Enrich their world
Promote natural pecking behavior and improve animal welfare. Use new PECKStones™, one of the best natural commercial poultry supplies, to prevent behavior problems with poultry.
Aggressive, abnormal pecking behavior is a common and serious welfare and economic threat to poultry farming.
PECKStone™ poultry blocks can help decrease this harmful behavior, thus increasing poultry productivity!
Newer housing systems in poultry farming may increase feather pecking, incidences of skeletal injuries, and mortality1,2–one of the key current issues in the poultry industry.
- 55-80% of producers report signs of feather pecking—many want to know how to stop feather pecking in chickens
- Preventing poultry behavioral disorders is ideal
- Once abnormal pecking starts, it’s very difficult to stop
- It is critical to diagnose and intervene immediately to prevent feather pecking and cannibalism in chickens
Environmental enrichment with poultry supplies and equipment can help:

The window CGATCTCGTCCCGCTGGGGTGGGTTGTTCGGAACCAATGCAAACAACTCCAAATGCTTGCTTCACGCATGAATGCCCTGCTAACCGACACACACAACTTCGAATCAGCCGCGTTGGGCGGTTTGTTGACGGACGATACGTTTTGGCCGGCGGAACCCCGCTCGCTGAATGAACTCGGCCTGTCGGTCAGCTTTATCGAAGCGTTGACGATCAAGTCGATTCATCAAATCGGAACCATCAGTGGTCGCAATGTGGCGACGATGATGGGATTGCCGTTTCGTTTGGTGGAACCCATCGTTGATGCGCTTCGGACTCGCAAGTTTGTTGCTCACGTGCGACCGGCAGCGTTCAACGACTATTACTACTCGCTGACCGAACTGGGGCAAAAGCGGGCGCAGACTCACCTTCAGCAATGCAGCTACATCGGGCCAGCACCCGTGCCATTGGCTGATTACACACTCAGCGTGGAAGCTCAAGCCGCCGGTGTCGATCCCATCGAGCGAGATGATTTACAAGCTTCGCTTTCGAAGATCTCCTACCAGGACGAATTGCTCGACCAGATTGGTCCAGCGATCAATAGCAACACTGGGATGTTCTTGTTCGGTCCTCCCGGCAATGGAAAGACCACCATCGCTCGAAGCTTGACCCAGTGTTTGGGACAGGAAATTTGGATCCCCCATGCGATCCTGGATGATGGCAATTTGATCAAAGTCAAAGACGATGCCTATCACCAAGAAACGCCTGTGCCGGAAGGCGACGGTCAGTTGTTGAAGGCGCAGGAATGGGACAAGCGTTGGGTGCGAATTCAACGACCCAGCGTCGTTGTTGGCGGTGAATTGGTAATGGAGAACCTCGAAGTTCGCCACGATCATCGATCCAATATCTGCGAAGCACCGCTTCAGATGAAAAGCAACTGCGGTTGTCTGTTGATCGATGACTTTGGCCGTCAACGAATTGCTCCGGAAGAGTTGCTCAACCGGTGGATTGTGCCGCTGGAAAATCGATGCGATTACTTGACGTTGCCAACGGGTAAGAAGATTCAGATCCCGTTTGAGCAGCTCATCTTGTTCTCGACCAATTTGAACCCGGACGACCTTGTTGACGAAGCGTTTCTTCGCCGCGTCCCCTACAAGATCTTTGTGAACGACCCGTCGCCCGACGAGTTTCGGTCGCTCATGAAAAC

- Satisfy birds’ extremely strong desire to forage, scratch, and peck.
- Minimize undesirable, harmful behavior, including aggression, feather pecking, cannibalism, flightiness, and distress.
- Enhance animal welfare.
National and global poultry organizations have developed guidelines for poultry management that are increasingly focused on animal welfare and enrichment.
1. Lay DC Jr., Fulton RM, Hester PY, et al. Hen welfare in different housing systems. Poult Sci. 2011;90:278-294.
2. Weeks CA, Nicol CJ. Behavioural needs, priorities and preferences of laying hens. Worlds Poult Sci J. 2006;62:296-307.
3. Blokhuis HJ, Wiepkema PR. Studies of feather pecking in poultry. Vet Q. 1998 Jan;20(1):6-9.
I’ve noticed that the birds with PECKStones have fuller feathers and seem less aggressive. It provides a distraction from pecking at each other. I prefer PECKStones to be in with the hens shortly after bird placement to prevent pecking before it starts. Egg production is high, and the marketer is happy. Not to mention they are so easy to use. I think they are a really useful tool to raise a humane bird.”
— Matt Meck, Featherton Farms